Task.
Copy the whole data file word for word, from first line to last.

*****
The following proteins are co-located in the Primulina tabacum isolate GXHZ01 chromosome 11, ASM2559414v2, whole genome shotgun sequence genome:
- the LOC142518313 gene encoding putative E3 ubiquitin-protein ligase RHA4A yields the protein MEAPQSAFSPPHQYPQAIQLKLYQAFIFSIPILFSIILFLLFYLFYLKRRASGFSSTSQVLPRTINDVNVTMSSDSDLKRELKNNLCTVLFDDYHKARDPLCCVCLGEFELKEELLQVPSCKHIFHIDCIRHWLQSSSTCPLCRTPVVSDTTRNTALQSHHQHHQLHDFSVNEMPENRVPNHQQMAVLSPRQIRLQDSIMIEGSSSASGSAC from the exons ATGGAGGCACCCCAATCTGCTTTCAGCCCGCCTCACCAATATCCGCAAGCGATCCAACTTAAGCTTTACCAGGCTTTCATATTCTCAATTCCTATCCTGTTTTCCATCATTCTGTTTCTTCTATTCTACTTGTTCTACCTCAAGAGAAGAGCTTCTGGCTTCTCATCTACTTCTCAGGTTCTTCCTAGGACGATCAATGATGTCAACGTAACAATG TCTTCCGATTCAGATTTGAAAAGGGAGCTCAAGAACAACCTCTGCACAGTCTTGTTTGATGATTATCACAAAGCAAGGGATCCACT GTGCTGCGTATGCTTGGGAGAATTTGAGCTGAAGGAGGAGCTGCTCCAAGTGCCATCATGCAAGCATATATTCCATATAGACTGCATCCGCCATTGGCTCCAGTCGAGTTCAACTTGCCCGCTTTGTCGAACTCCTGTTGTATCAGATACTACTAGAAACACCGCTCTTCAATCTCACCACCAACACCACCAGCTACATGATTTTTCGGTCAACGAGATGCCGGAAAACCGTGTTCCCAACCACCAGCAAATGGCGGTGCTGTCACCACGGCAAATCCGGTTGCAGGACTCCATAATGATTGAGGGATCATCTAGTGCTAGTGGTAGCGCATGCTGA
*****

The following proteins are co-located in the Primulina tabacum isolate GXHZ01 chromosome 11, ASM2559414v2, whole genome shotgun sequence genome:
- the LOC142518313 gene encoding putative E3 ubiquitin-protein ligase RHA4A yields the protein MEAPQSAFSPPHQYPQAIQLKLYQAFIFSIPILFSIILFLLFYLFYLKRRASGFSSTSQVLPRTINDVNVTMSSDSDLKRELKNNLCTVLFDDYHKARDPLCCVCLGEFELKEELLQVPSCKHIFHIDCIRHWLQSSSTCPLCRTPVVSDTTRNTALQSHHQHHQLHDFSVNEMPENRVPNHQQMAVLSPRQIRLQDSIMIEGSSSASGSAC from the exons ATGGAGGCACCCCAATCTGCTTTCAGCCCGCCTCACCAATATCCGCAAGCGATCCAACTTAAGCTTTACCAGGCTTTCATATTCTCAATTCCTATCCTGTTTTCCATCATTCTGTTTCTTCTATTCTACTTGTTCTACCTCAAGAGAAGAGCTTCTGGCTTCTCATCTACTTCTCAGGTTCTTCCTAGGACGATCAATGATGTCAACGTAACAATG TCTTCCGATTCAGATTTGAAAAGGGAGCTCAAGAACAACCTCTGCACAGTCTTGTTTGATGATTATCACAAAGCAAGGGATCCACT GTGCTGCGTATGCTTGGGAGAATTTGAGCTGAAGGAGGAGCTGCTCCAAGTGCCATCATGCAAGCATATATTCCATATAGACTGCATCCGCCATTGGCTCCAGTCGAGTTCAACTTGCCCGCTTTGTCGAACTCCTGTTGTATCAGATACTACTAGAAACACCGCTCTTCAATCTCACCACCAACACCACCAGCTACATGATTTTTCGGTCAACGAGATGCCGGAAAACCGTGTTCCCAACCACCAGCAAATGGCGGTGCTGTCACCACGGCAAATCCGGTTGCAGGACTCCATAATGATTGAGGGATCATCTAGTGCTAGTGGTAGCGCATGCTGA